Archive | January, 2010

A Dash of Cyclocross News

29 Jan

Kentucky! I know—it sounds like an April Fool’s story but three months too early and infinitely less believable. But it’s true—and likely a whole lot more pleasant for the racers than the Czech Republic is right now.

Or maybe not. Despite apparent Euro sentiment that the course is too challenging to even pre-ride, Jon Page is ten (10) exclamation points worth of excited about it—and in a character-limited Twitter post no less. Might also be worth noting that Jon Page finished well in the World Cup finale, although the thought of an American potentially winning the world Elite CX would almost certainly push the UCI toward plowing and sanding the course—despite their own ban on artificial sand.

Moving away from thoughts of Baseball-bat trophies and bourbon tents, but sticking with Cyclocross, Riccardo Ricco’s life partner Vania Rossi has tested positive for CERA. Fortunately, science has now proven that drug positives can be caused by kissing so lord only knows what could happen when two people are making babies. Obviously Ricco is the source of the drugs because look—here’s Rossi holding up a shirt that says “Fair Play”.*

A Periodic Table of Professional Cycling

25 Jan

With the UCI ProTour now extending from January through October, it’s getting a little hard to keep track of the where and when surrounding various professional events.

Well, struggle no more: proudly presents our Periodic Table of Professional Cycling—and thanks to Operation Monetize, you can buy it (and any of our other graphics) as a poster. It’s inspired some t-shirts as well.

[clickthrough for big sizes]

Races are ordered from top-to-bottom in rough order of importance, with vertical series representing geographic location of events. Stage races tend toward the left side of the table, one-days toward the right, and colors correspond with UCI ranking of individual events.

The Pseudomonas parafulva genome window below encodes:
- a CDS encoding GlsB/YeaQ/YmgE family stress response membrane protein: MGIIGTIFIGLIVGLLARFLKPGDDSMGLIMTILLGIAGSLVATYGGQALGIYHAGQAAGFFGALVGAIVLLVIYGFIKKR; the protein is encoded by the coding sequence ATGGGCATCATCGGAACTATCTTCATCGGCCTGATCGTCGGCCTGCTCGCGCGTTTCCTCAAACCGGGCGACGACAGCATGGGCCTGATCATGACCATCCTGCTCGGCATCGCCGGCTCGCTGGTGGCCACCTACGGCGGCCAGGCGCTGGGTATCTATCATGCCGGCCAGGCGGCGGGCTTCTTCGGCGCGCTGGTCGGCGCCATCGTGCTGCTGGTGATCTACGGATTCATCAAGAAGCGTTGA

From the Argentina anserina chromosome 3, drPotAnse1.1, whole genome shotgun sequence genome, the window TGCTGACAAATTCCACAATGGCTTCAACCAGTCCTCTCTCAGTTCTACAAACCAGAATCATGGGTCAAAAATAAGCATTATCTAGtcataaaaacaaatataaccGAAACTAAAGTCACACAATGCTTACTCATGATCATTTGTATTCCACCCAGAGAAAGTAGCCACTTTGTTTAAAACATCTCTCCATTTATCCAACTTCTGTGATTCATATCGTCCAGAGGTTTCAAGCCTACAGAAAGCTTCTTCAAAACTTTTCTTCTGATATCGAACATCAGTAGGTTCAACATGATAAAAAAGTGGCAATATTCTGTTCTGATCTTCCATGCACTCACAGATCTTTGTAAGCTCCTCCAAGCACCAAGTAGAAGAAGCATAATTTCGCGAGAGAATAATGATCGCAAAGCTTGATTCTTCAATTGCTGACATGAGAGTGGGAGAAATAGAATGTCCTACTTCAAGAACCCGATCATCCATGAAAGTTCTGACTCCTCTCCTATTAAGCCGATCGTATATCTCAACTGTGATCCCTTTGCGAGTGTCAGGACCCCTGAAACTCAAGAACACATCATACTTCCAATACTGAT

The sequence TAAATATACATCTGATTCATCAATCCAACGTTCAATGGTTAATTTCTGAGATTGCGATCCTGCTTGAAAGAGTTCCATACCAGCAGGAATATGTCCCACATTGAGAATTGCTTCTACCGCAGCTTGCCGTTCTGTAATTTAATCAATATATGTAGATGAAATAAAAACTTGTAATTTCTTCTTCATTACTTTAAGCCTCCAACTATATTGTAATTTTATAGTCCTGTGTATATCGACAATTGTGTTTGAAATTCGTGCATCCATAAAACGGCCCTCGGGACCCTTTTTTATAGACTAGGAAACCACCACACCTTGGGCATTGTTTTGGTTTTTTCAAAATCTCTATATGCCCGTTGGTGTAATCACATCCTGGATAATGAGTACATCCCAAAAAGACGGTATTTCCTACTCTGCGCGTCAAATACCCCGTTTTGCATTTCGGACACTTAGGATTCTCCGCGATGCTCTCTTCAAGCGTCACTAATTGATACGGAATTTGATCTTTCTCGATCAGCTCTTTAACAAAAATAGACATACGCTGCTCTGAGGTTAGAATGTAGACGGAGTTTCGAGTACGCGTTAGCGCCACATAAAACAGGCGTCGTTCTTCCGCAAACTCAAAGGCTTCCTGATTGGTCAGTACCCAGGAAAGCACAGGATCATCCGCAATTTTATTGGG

Races that haven’t been run yet, or couldn’t be shoehorned in elsewhere ended up in the Lanthaniods, while recently-defunct events filled the Actinoids. Each event tile contains the name of the event, the year in which it was first run, a rough measure of its distance in stages or kilometers, and a symbolic abbreviation.

Event abbreviations are mostly three characters because it’s easier to parse (and you won’t need to write equations with them). They’re designed to make intuitive sense, but occasionally reflect an older, alternative, or native-language name of a given event.

Obviously, there were a few concessions made to fit the design (World Championships in the Netherlands, Tour de Suisse above the Tour of Romandie), and I promoted the Tour of California to ProTour status, both for aesthetics and as a matter of opinion. Here are my sources, and if you disagree, here’s the public domain source file so you can make your own.

2010 Is Going Poorly Already

24 Jan

Not going poorly for cycling, of course. I mean poorly for me.

I’ve made one pick this far this season—that Greipel wouldn’t be able to hold his GC lead at the TDU—and the Gorilla made me look foolish. If this is how good he’s going in January, he’s either peaking way too early, or on track for a groundbreaking 2010.

The TDU—all three recaps I saw of it, anyway—seemed like a great early-season event. Footon managed to get some press—looking down on Valverde and the rainbow jersey makes a good podium shot—and as an added bonus, Manuel Cardoso’s Portugese National Champ kit doesn’t look half as ugly their normal uniform.

Johan Bruyneel went away empty-handed but wasn’t sad about it. Despite an Armstrong flier and some close calls from Gert Steegmans—back in action after a seven-month-long layoff for refusing to sign an anti-doping clause—I don’t think RadioShack were really banking on some results at the TDU.

Given Bruyneel’s miserable record at the classics (two wins—’01 Weveglem, ’05 Het Volk—in ten years), his concession speech may just be practice for later in the year. Certainly, Quick.Step doesn’t look they’ll be cutting the rest of the peloton any slack this spring.

And finally, Team Sky takes their first ProTour win. Bonus style points for rocking the skinsuit—the stage may have only been 90k long, but ProTour sprint victories without the jersey hem are extra sweet. It’s always good for a squad to get wins, but I still think Sky’s got a ways to go before the fill the Man U boots Brad Wiggins stitched up for them.

Wait—There's A ProTour Race? In January?

21 Jan

So it’s mid January. I had been, throughout my previous half-decade of running this blog, under the impression that this time of year was the “off season”. But apparently this opinion is not shared by a cabal of very old, very white men in Aigle, Switzerland.